Posted in Kafevend Blog
My typical method of omitting the prefix to a variety of coffee
('caffè' something or other) may cause
confusion with this drink, as there are in fact two varieties of
macchiato- caffè and latte. In both cases, the Italian 'macchiato' refers to the stain or mark
left by the coffee or milk when preceded by latte or caffè
The caffè macchiato is traditionally made using a
shot of espresso with a small amount of milk. The milk is either
turned in to a foam that sits on top of the espresso shot, creating a
white spot, or added hot or cold to the espresso. The Italian method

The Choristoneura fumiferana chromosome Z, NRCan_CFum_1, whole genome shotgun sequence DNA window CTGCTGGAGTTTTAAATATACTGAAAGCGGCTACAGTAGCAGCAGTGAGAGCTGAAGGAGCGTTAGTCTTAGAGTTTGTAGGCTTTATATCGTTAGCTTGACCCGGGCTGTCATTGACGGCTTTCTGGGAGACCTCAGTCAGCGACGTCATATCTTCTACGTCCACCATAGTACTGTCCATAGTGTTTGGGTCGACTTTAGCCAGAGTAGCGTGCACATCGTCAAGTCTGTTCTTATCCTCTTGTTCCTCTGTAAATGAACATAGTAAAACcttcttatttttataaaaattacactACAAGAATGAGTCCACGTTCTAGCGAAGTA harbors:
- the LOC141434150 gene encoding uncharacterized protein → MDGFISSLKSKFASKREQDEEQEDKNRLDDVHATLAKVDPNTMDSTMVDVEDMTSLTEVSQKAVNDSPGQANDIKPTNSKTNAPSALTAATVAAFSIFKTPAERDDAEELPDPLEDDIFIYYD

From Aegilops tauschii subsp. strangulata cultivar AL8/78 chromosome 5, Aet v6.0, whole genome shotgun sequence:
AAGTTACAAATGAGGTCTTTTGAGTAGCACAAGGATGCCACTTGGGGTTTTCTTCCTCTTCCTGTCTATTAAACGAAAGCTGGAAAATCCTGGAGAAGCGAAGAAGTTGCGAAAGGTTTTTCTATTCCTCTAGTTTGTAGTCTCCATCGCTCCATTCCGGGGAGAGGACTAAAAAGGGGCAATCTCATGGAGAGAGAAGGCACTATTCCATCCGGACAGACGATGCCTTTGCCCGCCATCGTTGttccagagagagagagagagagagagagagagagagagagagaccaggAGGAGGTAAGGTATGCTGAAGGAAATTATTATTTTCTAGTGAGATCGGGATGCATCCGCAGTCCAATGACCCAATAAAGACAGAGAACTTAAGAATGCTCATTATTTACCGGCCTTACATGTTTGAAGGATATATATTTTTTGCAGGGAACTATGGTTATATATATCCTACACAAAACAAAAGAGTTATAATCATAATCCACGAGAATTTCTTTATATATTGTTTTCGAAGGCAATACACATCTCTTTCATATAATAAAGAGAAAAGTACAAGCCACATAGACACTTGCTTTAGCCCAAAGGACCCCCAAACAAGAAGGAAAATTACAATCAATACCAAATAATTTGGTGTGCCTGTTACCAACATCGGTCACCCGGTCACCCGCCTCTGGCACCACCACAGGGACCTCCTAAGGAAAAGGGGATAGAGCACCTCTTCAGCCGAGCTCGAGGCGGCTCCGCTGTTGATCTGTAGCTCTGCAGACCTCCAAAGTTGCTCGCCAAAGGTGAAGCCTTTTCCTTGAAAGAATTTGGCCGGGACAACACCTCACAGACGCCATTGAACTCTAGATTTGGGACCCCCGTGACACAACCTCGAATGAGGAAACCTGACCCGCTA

involves putting in the foamed milk first, before pouring the
espresso through the middle of the foam to create a mark.
macchiato reverses the ratios, with a higher proportion of milk than
espresso. The amount of espresso added often amounts to less than a
full shot and can even be less than half. The espresso is then gently
poured on top of foamed milk, which is itself sitting on top of
normal milk, creating a layered effect. This layered effect is one
way in which the latte macchiato differs from a standard latte.
Moreover the emphasis is very much on the milk in a latte macchiato,
whilst in a latte it's the coffee which is more prominent.